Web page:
Bellone taps Calcaterra for deputy exec

Regina M. Calcaterra speaks in Hauppauge. (Nov. 17, Regina M. Calcaterra speaks in Hauppauge. (Nov. 17, 2011) Photo Credit: Ed Betz

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Suffolk County Executive-elect Steve Bellone has chosen corporate fraud attorney Regina Calcaterra, who as a child lived in homeless shelters and foster homes in the county, as his chief deputy.

Calcaterra, 44, co-director of Bellone's transition team and an unsuccessful candidate for state senate last year, would be the first woman to hold the top post. She accepted the job earlier this week.

Bellone said Calcaterra will earn about the same as County Executive Steve Levy's remaining chief deputy, Edward Dumas, who makes $170,642. While Levy had two chief deputies, Calcaterra will be Bellone's sole top aide.

"I wanted to be part of the team to change Suffolk . . . government for the better," she said. "This is a government that raised me. I know the role government plays in people's lives."

Bellone said he chose Calcaterra after seeing her in action during the transition. "After the 15th memo detailing every step before we take over, I decided this is the person who would be perfect," Bellone said.

One of five children, Calcaterra, of New Suffolk, lived in shelters and foster homes. Her mother suffered from drug and alcohol abuse, and at age 14 Calcaterra petitioned a court for emancipation so she could stay in one school to graduate.

Calcaterra is managing partner of the New York office of Barrack, Rodos & Bacine, a 55-attorney firm. Previously, she served as deputy general counsel to the New York City retirement system and as a lobbyist for former New York City Comptroller Alan Hevesi.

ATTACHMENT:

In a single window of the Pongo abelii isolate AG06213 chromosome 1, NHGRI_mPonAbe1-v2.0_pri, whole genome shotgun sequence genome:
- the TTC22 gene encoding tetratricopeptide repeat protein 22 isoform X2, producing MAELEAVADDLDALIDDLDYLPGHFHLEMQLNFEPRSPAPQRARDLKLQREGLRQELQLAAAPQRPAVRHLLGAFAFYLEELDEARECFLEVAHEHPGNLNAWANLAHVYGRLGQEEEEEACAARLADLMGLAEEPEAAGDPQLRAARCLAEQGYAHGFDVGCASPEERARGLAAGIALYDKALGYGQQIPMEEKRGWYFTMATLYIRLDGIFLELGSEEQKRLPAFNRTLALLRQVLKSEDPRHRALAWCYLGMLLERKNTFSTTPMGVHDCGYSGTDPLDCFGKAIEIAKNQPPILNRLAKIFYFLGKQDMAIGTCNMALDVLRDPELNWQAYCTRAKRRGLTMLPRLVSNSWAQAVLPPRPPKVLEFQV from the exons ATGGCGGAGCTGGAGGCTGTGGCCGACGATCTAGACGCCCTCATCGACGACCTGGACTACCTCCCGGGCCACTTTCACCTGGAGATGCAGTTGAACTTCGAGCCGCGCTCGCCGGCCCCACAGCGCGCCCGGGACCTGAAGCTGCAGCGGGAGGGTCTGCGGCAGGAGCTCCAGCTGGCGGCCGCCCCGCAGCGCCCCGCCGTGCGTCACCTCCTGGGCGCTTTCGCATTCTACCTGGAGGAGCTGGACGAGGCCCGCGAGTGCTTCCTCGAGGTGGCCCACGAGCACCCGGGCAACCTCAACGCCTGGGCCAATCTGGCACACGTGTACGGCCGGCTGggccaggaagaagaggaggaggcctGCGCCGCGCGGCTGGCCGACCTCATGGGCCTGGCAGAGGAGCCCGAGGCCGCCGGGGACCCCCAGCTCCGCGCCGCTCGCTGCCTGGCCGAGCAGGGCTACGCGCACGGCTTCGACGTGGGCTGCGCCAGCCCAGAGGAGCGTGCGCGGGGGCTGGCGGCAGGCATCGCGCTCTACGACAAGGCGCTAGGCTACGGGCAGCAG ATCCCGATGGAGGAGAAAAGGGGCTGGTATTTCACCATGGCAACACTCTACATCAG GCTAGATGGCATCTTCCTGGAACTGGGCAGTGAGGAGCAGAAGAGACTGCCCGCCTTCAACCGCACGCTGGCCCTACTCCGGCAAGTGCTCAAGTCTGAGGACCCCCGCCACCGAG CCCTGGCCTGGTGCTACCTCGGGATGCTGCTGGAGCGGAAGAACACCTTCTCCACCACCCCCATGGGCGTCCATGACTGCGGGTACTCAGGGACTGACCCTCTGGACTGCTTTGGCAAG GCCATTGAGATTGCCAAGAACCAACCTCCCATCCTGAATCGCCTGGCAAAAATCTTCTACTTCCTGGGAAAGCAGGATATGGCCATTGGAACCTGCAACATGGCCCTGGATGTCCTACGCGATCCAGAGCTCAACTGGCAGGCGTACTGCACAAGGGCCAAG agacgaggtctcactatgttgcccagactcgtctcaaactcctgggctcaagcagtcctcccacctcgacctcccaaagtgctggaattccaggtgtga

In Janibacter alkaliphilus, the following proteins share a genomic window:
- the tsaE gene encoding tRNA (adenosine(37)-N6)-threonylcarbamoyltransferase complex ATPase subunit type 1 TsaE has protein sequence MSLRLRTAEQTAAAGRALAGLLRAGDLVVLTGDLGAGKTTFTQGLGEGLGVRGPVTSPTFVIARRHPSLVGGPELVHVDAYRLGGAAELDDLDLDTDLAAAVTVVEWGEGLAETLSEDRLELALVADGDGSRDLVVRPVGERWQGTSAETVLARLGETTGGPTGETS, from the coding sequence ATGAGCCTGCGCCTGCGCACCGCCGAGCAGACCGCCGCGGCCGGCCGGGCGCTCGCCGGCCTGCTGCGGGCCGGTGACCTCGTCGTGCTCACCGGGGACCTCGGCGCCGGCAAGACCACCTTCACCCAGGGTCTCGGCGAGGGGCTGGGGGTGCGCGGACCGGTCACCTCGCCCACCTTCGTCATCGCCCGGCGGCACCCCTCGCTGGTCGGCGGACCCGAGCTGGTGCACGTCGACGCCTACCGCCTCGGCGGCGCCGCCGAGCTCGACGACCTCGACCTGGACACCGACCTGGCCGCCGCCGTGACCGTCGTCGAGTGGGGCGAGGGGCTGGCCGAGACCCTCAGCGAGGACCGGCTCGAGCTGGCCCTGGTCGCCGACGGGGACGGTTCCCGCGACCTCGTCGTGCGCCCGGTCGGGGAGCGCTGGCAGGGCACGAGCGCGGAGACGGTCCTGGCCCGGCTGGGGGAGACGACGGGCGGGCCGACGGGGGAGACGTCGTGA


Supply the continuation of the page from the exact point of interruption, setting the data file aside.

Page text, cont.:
John Jay LaValle, Suffolk GOP chairman, recalled Calcaterra as "very bright" when they attended Centereach High School in the mid-1980s.

Calcaterra ran in 2010 for state Senate against GOP incumbent Kenneth LaValle. She was knocked off the ballot when a court ruled she had not been a state resident for the required five years immediately before her candidacy. While she was raised in Centereach and lived in New York City for many years, for parts of 2005 and 2006 Calcaterra voted, maintained her bank account and filed income taxes in Pennsylvania.

Party officials say Calcaterra had worked on Bellone's campaign since late last year, using her New York City connections to help Bellone raise money. She also wrote policy papers and made connections for Bellone with East End farming and fishing industries.

"She played an integral role in setting up those meetings," said Joe Gergela, executive director of the Long Island Farm Bureau. "She's bright, she's balanced and she gets it on the issues that concern us."

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